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Benedict: An Effective Faith-Offensive?

The successor to the charismatic John Paul II has been under close scrutiny on his first foreign visit as pope as to whether he can inspire the young as his predecessor did. Many say he did, in his own style.

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Pope Benedict XVI was welcomed like a pop star at the open air mass

It was a simple lunch Friday for Pope Benedict XVI at the Seminary in Cologne: an omelette and conversation with a dozen children from five continents. But for this reputedly shy intellectual, the "bull dog" of doctrine at the Vatican who was respected, admired and feared, it was anything but simple.

"He told me, ‘I spoke little, I listened and I learned much,’" Cardinal Joachim Meisner, the Archbishop of Cologne told DW-WORLD. "He said that he came away from the experience amazed."

As were the children: some told him of their homelands, others about their families and themselves.

"The issues we discussed were all very personal," Jason Mackiewicz of New Zealand told reporters.

From his first appearance smiling and waving shyly from the helm of the boat sailing down the Rhine to public addresses in front of the Cathedral and at the huge mass at Marienfeld, a former open pit mine, observers have watched and wondered if the shy man known for his intellectual cool could turn on the charm and woo the young back to an ailing church.

Many say he did.

"He has his own style, more quiet than John Paul," said Cardinal Meisner. "But I think we all saw how the young were inspired."

A Catholic "Woodstock"

They stood thigh-high in water to get a closer glimpse of the Pontiff sailing by. They waited for hours to get a spot to see the pope. They spent all night under the stars to be able to hear him lead a final Mass the next morning.

For many of the more then a million young pilgrims that traveled to the 6-day Catholic convention, it was the pope that made World Youth Day extra special.

"It was awesome, so inspiring," said Erin Rose, 19, from the US, who attended Sunday's mass. "It gave me the feeling to try to go to church more, pray more, be better."

Weltjugendtag - Besuch Papst Benedikt XVI.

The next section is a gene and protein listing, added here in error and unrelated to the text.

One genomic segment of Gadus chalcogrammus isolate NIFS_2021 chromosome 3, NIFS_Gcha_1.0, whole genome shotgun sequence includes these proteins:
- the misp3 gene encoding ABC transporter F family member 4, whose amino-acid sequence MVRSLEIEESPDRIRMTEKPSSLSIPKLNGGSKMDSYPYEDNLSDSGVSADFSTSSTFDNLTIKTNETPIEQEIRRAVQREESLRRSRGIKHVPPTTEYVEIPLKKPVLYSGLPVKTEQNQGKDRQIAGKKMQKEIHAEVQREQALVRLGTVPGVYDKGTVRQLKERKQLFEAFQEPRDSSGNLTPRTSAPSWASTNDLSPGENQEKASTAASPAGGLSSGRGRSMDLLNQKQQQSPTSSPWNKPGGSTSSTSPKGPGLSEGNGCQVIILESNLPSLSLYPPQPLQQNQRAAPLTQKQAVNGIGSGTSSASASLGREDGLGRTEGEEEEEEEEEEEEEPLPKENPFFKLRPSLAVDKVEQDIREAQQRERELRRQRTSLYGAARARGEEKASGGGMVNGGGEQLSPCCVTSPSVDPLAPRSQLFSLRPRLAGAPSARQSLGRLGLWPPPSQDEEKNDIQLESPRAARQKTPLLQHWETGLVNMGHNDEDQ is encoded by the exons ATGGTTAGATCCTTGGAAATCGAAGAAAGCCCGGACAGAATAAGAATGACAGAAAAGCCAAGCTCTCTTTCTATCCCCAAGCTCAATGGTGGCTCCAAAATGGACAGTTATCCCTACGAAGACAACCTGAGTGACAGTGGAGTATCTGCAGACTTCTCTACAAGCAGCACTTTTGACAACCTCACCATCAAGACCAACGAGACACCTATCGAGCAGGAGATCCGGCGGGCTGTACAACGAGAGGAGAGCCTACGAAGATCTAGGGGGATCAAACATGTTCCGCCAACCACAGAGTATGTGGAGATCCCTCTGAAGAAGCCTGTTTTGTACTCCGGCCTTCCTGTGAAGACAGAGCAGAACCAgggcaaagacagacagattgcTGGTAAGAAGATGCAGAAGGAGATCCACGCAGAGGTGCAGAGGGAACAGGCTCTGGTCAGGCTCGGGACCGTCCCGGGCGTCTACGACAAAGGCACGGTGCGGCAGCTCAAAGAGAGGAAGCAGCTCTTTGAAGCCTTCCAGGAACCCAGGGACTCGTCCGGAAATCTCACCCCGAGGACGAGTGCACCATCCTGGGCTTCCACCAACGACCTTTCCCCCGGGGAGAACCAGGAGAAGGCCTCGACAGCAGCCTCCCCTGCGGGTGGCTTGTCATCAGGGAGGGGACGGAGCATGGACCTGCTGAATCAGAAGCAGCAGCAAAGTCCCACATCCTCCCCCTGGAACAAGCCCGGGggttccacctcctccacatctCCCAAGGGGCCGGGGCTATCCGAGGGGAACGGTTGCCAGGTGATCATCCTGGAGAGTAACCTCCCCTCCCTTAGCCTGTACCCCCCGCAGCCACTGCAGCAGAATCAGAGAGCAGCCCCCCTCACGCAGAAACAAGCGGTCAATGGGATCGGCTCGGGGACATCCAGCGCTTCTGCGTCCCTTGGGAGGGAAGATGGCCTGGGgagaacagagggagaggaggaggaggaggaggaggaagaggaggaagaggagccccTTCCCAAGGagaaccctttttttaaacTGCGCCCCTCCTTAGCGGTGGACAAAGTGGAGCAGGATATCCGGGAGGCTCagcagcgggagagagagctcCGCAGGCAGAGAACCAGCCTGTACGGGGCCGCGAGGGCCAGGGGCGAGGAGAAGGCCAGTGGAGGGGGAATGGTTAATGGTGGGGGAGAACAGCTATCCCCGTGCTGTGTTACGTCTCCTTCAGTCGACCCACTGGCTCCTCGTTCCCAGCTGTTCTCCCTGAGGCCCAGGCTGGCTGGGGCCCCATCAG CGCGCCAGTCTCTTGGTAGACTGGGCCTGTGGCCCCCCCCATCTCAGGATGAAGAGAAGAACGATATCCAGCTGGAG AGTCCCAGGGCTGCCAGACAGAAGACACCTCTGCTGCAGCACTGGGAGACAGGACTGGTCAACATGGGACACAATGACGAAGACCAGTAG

Sometimes he abandoned the popemobile

Others said that while they may disagree with the Church’s teachings on some topics such as premarital sex and contraception, Benedict is still their religious leader.

"I want to hear what he has to say even if I don’t agree," said Pauline Rividat of France. "He is our leader and we have to at least listen and try to follow him."

A spiritual party

Some young pilgrims said that they didn’t expect a chance to see the pope but wanted to come anyway.

"There is a real sense of togetherness here," said Kevin Hoareau, 25, of France. "I got to meet lots of people from everywhere, and we laughed and prayed together. It has been really fun."

World Youth Day was started 20 years ago by John Paul who was greeted like a pop idol during his appearances. During the convention, young people from almost 200 countries attend spiritual seminars and prayer sessions and generally fill the streets, singing and dancing.

And while John Paul put much of his focus on the young and instructing them in religion and behavior during his appearances and during his 27 years as Pontiff, Benedict eschewed some of his predecessor’s gestures and themes and made piety, unity and outreach to non-Catholics a primary theme of his visit.

Weltjugendtag in Köln

Some say he inspires them to be better

In most of his addresses to the young, he eschewed instructing the pilgrims on abstinence. Instead, he told them to "open their hearts to God."

He also became the first pope to visit a German synagogue and told Jewish leaders that "we must do more" to improve relations between the two communities.

He told Protestant clergy that he had a good reason to be optimistic of Christian unity because of the "network of spiritual links" developing between the different churches. Benedict has been criticized by Protestants for not living up to his promise of inclusiveness.

And he told members of the Turkish community in Germany that they must instruct and guide their children in the Islamic faith and work with Christians to stamp out terrorism.

An in spite of concerns when he was elected that he was not the type of church leader that could bring new vitality to the church as Europe becomes increasingly secular, observers say that his quiet demeanor is misleading.

"He is tough and will be able to move the Church in a new direction," said Oliver Boss, secretary to the Archbishop of Cologne. "Don’t underestimate him."

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